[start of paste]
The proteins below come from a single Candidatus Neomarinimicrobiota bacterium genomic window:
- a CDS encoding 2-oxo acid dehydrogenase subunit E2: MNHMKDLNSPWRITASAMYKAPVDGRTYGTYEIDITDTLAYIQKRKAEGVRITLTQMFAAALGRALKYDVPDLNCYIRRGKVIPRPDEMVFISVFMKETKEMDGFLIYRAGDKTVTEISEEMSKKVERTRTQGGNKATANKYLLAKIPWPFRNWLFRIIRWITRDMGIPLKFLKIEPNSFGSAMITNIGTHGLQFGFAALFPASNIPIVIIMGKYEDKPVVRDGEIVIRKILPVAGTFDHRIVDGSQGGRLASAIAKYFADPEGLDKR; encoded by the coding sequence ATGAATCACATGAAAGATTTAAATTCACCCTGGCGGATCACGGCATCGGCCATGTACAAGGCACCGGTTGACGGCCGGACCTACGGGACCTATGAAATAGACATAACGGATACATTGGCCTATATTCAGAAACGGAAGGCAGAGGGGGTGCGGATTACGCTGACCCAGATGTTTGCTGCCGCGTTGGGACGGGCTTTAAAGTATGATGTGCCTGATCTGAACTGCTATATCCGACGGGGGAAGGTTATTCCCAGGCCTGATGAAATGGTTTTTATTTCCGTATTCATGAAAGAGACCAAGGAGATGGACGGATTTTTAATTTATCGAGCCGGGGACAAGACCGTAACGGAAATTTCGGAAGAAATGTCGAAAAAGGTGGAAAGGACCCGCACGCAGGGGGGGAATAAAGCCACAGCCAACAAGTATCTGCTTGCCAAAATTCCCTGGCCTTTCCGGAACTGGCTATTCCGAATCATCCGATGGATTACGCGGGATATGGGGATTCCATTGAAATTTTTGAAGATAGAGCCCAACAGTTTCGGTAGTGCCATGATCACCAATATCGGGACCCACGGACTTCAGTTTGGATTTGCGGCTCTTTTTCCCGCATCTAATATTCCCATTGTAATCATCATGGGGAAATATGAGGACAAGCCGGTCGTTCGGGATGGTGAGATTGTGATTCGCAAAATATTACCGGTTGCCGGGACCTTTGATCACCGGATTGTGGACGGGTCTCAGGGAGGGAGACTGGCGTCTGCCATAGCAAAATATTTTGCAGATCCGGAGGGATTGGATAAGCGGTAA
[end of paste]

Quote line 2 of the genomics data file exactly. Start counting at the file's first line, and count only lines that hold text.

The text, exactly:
- a CDS encoding 2-oxo acid dehydrogenase subunit E2: MNHMKDLNSPWRITASAMYKAPVDGRTYGTYEIDITDTLAYIQKRKAEGVRITLTQMFAAALGRALKYDVPDLNCYIRRGKVIPRPDEMVFISVFMKETKEMDGFLIYRAGDKTVTEISEEMSKKVERTRTQGGNKATANKYLLAKIPWPFRNWLFRIIRWITRDMGIPLKFLKIEPNSFGSAMITNIGTHGLQFGFAALFPASNIPIVIIMGKYEDKPVVRDGEIVIRKILPVAGTFDHRIVDGSQGGRLASAIAKYFADPEGLDKR; encoded by the coding sequence ATGAATCACATGAAAGATTTAAATTCACCCTGGCGGATCACGGCATCGGCCATGTACAAGGCACCGGTTGACGGCCGGACCTACGGGACCTATGAAATAGACATAACGGATACATTGGCCTATATTCAGAAACGGAAGGCAGAGGGGGTGCGGATTACGCTGACCCAGATGTTTGCTGCCGCGTTGGGACGGGCTTTAAAGTATGATGTGCCTGATCTGAACTGCTATATCCGACGGGGGAAGGTTATTCCCAGGCCTGATGAAATGGTTTTTATTTCCGTATTCATGAAAGAGACCAAGGAGATGGACGGATTTTTAATTTATCGAGCCGGGGACAAGACCGTAACGGAAATTTCGGAAGAAATGTCGAAAAAGGTGGAAAGGACCCGCACGCAGGGGGGGAATAAAGCCACAGCCAACAAGTATCTGCTTGCCAAAATTCCCTGGCCTTTCCGGAACTGGCTATTCCGAATCATCCGATGGATTACGCGGGATATGGGGATTCCATTGAAATTTTTGAAGATAGAGCCCAACAGTTTCGGTAGTGCCATGATCACCAATATCGGGACCCACGGACTTCAGTTTGGATTTGCGGCTCTTTTTCCCGCATCTAATATTCCCATTGTAATCATCATGGGGAAATATGAGGACAAGCCGGTCGTTCGGGATGGTGAGATTGTGATTCGCAAAATATTACCGGTTGCCGGGACCTTTGATCACCGGATTGTGGACGGGTCTCAGGGAGGGAGACTGGCGTCTGCCATAGCAAAATATTTTGCAGATCCGGAGGGATTGGATAAGCGGTAA